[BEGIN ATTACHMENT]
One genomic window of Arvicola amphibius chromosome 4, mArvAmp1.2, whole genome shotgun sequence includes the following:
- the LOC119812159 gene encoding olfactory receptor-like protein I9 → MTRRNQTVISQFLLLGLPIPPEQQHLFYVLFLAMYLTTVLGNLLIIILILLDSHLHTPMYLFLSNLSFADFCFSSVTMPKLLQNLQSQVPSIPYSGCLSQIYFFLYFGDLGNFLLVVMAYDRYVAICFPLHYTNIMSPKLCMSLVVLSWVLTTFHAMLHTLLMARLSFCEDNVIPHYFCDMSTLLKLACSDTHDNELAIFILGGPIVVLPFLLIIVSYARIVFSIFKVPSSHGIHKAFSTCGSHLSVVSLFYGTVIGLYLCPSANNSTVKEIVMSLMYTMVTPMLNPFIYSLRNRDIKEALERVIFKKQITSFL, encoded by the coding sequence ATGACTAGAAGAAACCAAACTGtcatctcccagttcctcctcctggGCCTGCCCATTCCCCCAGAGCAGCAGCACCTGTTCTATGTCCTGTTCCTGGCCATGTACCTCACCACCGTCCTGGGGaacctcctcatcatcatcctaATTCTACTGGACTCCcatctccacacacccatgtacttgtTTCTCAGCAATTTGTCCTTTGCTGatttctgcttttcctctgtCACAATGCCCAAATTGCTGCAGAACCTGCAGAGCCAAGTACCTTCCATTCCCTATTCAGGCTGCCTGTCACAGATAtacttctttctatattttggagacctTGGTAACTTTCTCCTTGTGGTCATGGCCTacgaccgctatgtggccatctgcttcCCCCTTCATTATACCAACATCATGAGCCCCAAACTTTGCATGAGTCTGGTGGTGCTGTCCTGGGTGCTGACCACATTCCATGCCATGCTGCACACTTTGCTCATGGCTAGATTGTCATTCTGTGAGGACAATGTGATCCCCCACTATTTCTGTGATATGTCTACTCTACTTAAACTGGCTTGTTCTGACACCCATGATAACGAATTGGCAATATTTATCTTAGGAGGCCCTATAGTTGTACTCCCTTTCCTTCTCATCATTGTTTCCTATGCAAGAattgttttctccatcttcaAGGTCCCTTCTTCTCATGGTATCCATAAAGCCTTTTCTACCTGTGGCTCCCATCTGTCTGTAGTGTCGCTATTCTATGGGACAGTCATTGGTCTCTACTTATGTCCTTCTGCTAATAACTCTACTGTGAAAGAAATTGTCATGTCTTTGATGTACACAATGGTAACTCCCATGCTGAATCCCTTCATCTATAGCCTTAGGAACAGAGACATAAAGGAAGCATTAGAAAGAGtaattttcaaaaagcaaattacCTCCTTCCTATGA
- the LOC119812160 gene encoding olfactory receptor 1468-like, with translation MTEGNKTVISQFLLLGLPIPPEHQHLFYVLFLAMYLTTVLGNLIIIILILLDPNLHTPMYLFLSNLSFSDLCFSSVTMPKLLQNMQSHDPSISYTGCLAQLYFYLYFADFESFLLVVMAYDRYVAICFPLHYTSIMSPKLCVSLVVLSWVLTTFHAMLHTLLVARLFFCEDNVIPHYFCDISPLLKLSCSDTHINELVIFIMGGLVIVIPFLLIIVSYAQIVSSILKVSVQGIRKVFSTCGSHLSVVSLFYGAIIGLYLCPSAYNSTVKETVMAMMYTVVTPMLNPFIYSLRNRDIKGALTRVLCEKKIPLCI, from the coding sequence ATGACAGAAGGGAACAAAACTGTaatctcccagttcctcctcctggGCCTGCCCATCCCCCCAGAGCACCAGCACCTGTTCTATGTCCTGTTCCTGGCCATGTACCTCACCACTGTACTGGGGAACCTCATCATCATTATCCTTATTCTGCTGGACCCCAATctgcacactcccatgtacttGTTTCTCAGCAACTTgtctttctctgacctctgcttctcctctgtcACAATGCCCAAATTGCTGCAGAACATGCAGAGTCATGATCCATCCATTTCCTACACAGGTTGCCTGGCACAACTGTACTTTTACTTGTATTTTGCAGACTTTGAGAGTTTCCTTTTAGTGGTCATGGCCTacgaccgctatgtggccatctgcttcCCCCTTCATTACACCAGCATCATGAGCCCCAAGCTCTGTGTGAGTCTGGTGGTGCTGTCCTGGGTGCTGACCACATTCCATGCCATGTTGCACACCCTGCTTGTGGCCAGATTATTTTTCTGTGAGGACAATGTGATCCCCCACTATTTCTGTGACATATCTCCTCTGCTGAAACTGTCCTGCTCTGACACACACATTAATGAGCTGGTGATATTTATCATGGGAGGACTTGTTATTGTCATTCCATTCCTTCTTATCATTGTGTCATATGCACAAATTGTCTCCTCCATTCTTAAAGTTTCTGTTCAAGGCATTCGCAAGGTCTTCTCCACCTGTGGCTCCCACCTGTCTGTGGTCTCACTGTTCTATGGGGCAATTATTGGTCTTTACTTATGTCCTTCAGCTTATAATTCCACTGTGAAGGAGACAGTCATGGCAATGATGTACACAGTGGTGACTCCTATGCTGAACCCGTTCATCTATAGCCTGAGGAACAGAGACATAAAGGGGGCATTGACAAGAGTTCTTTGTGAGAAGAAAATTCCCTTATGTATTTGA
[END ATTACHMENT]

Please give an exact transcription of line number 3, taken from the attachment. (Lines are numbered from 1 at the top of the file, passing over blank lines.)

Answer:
- the LOC119812160 gene encoding olfactory receptor 1468-like, with translation MTEGNKTVISQFLLLGLPIPPEHQHLFYVLFLAMYLTTVLGNLIIIILILLDPNLHTPMYLFLSNLSFSDLCFSSVTMPKLLQNMQSHDPSISYTGCLAQLYFYLYFADFESFLLVVMAYDRYVAICFPLHYTSIMSPKLCVSLVVLSWVLTTFHAMLHTLLVARLFFCEDNVIPHYFCDISPLLKLSCSDTHINELVIFIMGGLVIVIPFLLIIVSYAQIVSSILKVSVQGIRKVFSTCGSHLSVVSLFYGAIIGLYLCPSAYNSTVKETVMAMMYTVVTPMLNPFIYSLRNRDIKGALTRVLCEKKIPLCI, from the coding sequence ATGACAGAAGGGAACAAAACTGTaatctcccagttcctcctcctggGCCTGCCCATCCCCCCAGAGCACCAGCACCTGTTCTATGTCCTGTTCCTGGCCATGTACCTCACCACTGTACTGGGGAACCTCATCATCATTATCCTTATTCTGCTGGACCCCAATctgcacactcccatgtacttGTTTCTCAGCAACTTgtctttctctgacctctgcttctcctctgtcACAATGCCCAAATTGCTGCAGAACATGCAGAGTCATGATCCATCCATTTCCTACACAGGTTGCCTGGCACAACTGTACTTTTACTTGTATTTTGCAGACTTTGAGAGTTTCCTTTTAGTGGTCATGGCCTacgaccgctatgtggccatctgcttcCCCCTTCATTACACCAGCATCATGAGCCCCAAGCTCTGTGTGAGTCTGGTGGTGCTGTCCTGGGTGCTGACCACATTCCATGCCATGTTGCACACCCTGCTTGTGGCCAGATTATTTTTCTGTGAGGACAATGTGATCCCCCACTATTTCTGTGACATATCTCCTCTGCTGAAACTGTCCTGCTCTGACACACACATTAATGAGCTGGTGATATTTATCATGGGAGGACTTGTTATTGTCATTCCATTCCTTCTTATCATTGTGTCATATGCACAAATTGTCTCCTCCATTCTTAAAGTTTCTGTTCAAGGCATTCGCAAGGTCTTCTCCACCTGTGGCTCCCACCTGTCTGTGGTCTCACTGTTCTATGGGGCAATTATTGGTCTTTACTTATGTCCTTCAGCTTATAATTCCACTGTGAAGGAGACAGTCATGGCAATGATGTACACAGTGGTGACTCCTATGCTGAACCCGTTCATCTATAGCCTGAGGAACAGAGACATAAAGGGGGCATTGACAAGAGTTCTTTGTGAGAAGAAAATTCCCTTATGTATTTGA